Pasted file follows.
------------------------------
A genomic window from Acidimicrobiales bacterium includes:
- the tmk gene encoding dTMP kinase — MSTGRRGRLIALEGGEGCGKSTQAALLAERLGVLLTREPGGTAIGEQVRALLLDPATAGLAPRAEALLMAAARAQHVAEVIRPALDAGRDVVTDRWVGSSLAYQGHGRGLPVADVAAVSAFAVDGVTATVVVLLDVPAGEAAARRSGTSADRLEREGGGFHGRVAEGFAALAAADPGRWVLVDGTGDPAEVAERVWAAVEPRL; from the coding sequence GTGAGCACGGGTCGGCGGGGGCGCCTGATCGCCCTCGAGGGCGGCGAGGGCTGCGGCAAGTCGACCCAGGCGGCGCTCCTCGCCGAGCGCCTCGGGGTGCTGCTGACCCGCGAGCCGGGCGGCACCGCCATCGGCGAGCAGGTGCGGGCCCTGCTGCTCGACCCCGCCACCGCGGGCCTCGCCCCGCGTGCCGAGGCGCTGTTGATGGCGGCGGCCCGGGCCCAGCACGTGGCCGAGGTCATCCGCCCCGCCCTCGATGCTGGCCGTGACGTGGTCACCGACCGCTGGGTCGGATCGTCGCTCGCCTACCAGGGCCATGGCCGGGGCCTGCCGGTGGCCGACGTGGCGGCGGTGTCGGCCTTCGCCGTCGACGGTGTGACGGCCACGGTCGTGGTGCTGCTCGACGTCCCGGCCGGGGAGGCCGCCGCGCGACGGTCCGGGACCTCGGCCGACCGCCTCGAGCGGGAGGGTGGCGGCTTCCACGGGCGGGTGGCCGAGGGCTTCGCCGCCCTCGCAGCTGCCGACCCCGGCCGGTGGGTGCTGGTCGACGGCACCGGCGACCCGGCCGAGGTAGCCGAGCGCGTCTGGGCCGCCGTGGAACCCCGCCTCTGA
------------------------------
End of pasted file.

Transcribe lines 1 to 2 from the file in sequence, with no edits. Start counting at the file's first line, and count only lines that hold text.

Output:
A genomic window from Acidimicrobiales bacterium includes:
- the tmk gene encoding dTMP kinase — MSTGRRGRLIALEGGEGCGKSTQAALLAERLGVLLTREPGGTAIGEQVRALLLDPATAGLAPRAEALLMAAARAQHVAEVIRPALDAGRDVVTDRWVGSSLAYQGHGRGLPVADVAAVSAFAVDGVTATVVVLLDVPAGEAAARRSGTSADRLEREGGGFHGRVAEGFAALAAADPGRWVLVDGTGDPAEVAERVWAAVEPRL; from the coding sequence GTGAGCACGGGTCGGCGGGGGCGCCTGATCGCCCTCGAGGGCGGCGAGGGCTGCGGCAAGTCGACCCAGGCGGCGCTCCTCGCCGAGCGCCTCGGGGTGCTGCTGACCCGCGAGCCGGGCGGCACCGCCATCGGCGAGCAGGTGCGGGCCCTGCTGCTCGACCCCGCCACCGCGGGCCTCGCCCCGCGTGCCGAGGCGCTGTTGATGGCGGCGGCCCGGGCCCAGCACGTGGCCGAGGTCATCCGCCCCGCCCTCGATGCTGGCCGTGACGTGGTCACCGACCGCTGGGTCGGATCGTCGCTCGCCTACCAGGGCCATGGCCGGGGCCTGCCGGTGGCCGACGTGGCGGCGGTGTCGGCCTTCGCCGTCGACGGTGTGACGGCCACGGTCGTGGTGCTGCTCGACGTCCCGGCCGGGGAGGCCGCCGCGCGACGGTCCGGGACCTCGGCCGACCGCCTCGAGCGGGAGGGTGGCGGCTTCCACGGGCGGGTGGCCGAGGGCTTCGCCGCCCTCGCAGCTGCCGACCCCGGCCGGTGGGTGCTGGTCGACGGCACCGGCGACCCGGCCGAGGTAGCCGAGCGCGTCTGGGCCGCCGTGGAACCCCGCCTCTGA